This review first appeared in the Sunday Star-Times, 4th August 2013
“Everything attracted me to it except the fact it was about vampires,” said director Neil Jordan in a recent interview, on being invited to helm Byzantium, the latest in a long line of vampire stories. I have to say, I rather felt the same way. Haven’t we been saturated in bloody tales, on film (Twilight) and TV (True Blood)? What could anyone possibly do differently to reboot the genre?
Well, Jordan has given it a pretty good shot, and produced a serviceable addition to both the genre and his career, which notably includes the mega-hit Interview with a Vampire which starred both Brad and Tom (and a young Kirsten Dunst – that’s how long ago it was).
Largely set in contemporary Britain (for all intents and purposes it’s Brighton on the south coast, though never explicitly so), Byzantium follows Gemma Arterton’s buxom vamp Clara and her purported younger sister Eleanor as they go on the run from those who want them dead. Properly dead, this time. Inevitably, these ladies of the night encounter living civilians whose worlds they become embroiled – the pasty Caleb Landry Jones (from Antiviral) is perfect as a sickening teen, while Clara literally throws herself into the arms of the grieving son of a whorehouse madam (you can see at once she’ll fit right in).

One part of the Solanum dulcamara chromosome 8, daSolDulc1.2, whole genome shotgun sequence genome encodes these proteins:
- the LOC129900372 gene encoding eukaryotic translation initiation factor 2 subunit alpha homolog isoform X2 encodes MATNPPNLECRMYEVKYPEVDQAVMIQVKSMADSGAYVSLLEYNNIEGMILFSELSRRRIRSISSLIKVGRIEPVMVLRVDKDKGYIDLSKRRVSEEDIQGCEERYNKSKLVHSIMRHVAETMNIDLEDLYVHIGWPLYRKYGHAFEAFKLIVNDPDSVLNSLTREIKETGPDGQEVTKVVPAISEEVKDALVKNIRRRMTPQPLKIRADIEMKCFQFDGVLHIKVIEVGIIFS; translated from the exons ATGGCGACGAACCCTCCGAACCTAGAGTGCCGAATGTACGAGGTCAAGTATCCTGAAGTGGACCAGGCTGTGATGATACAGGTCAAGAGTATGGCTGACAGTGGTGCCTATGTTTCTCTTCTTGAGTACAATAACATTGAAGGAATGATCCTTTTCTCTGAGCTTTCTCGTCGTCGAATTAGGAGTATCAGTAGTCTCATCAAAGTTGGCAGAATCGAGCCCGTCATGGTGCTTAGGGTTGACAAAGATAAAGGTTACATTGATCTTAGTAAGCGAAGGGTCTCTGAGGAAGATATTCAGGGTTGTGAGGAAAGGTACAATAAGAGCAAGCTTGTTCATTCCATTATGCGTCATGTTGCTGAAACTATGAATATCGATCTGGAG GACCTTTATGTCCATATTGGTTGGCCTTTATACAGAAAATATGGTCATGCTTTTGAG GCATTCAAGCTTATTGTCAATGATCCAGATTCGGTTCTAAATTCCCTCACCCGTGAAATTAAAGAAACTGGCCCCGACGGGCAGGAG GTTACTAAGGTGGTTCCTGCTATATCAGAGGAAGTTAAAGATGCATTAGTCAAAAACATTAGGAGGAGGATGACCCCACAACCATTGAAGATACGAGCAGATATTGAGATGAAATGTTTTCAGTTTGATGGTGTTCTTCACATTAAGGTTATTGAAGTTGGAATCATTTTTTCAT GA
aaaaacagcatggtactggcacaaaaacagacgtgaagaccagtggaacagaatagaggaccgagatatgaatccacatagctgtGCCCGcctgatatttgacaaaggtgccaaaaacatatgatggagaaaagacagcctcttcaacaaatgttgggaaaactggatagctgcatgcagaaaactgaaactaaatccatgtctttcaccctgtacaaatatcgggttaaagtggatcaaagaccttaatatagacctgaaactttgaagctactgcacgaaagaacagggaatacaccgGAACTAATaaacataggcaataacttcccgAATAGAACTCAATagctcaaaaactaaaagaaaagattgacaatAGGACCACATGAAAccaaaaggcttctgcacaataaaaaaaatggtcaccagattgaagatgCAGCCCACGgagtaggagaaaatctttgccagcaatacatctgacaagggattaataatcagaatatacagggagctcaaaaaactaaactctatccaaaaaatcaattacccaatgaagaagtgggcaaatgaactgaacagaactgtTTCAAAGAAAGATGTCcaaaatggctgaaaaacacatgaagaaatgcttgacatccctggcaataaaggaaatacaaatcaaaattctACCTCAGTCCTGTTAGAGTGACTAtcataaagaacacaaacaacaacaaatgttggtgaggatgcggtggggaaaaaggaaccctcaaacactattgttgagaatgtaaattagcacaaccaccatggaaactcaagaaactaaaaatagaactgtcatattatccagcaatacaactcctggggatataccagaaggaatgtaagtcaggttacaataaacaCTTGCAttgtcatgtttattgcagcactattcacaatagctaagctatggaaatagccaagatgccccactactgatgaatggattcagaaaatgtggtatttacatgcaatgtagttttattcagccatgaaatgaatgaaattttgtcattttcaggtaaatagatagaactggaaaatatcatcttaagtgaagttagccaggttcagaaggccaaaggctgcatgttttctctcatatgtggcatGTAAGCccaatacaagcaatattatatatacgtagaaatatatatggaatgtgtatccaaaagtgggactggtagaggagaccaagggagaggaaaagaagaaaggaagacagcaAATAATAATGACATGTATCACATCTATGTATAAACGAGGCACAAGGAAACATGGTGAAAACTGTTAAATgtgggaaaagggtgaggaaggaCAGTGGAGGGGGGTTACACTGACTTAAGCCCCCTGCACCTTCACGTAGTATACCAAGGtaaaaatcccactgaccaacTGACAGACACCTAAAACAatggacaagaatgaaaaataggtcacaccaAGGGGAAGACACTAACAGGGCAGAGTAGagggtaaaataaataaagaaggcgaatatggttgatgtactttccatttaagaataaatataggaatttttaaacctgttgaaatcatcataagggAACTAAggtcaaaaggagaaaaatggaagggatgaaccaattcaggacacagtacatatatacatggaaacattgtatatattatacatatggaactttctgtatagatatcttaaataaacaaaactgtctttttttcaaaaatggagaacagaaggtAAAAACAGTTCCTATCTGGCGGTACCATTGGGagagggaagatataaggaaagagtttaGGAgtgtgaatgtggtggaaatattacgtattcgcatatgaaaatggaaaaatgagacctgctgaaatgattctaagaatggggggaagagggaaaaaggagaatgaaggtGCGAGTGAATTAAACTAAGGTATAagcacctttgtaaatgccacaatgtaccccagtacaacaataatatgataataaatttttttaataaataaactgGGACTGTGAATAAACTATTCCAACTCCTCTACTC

The narrative hops back in time to tell the story, in vapid voiceover thanks to Saoirse Ronan’s usual take on “tortured youth”, of how Clara and Eleanor came to be. It’s well-scripted, even if the tale isn’t particularly new, and all the performances do what they must (Arterton exploiting her heaving bosom to make up for any gaps in character). Ronan is now solidly typecast in ethereal outsider roles, but to be fair, neither she nor anyone else is actually bad, although Jonny Lee Miller and the usually brilliant Sam Riley (Control) are underused.
It is beautifully photographed with energetic camerawork, and some sumptuous moments thanks to a spot-on soundtrack. Lovers of vampire flicks will appreciate the aesthetic, and the tale is perfectly engaging if you’re just looking to be entertained rather than enthralled. For some viewers, Arterton’s cleavage alone might provide the biggest draw.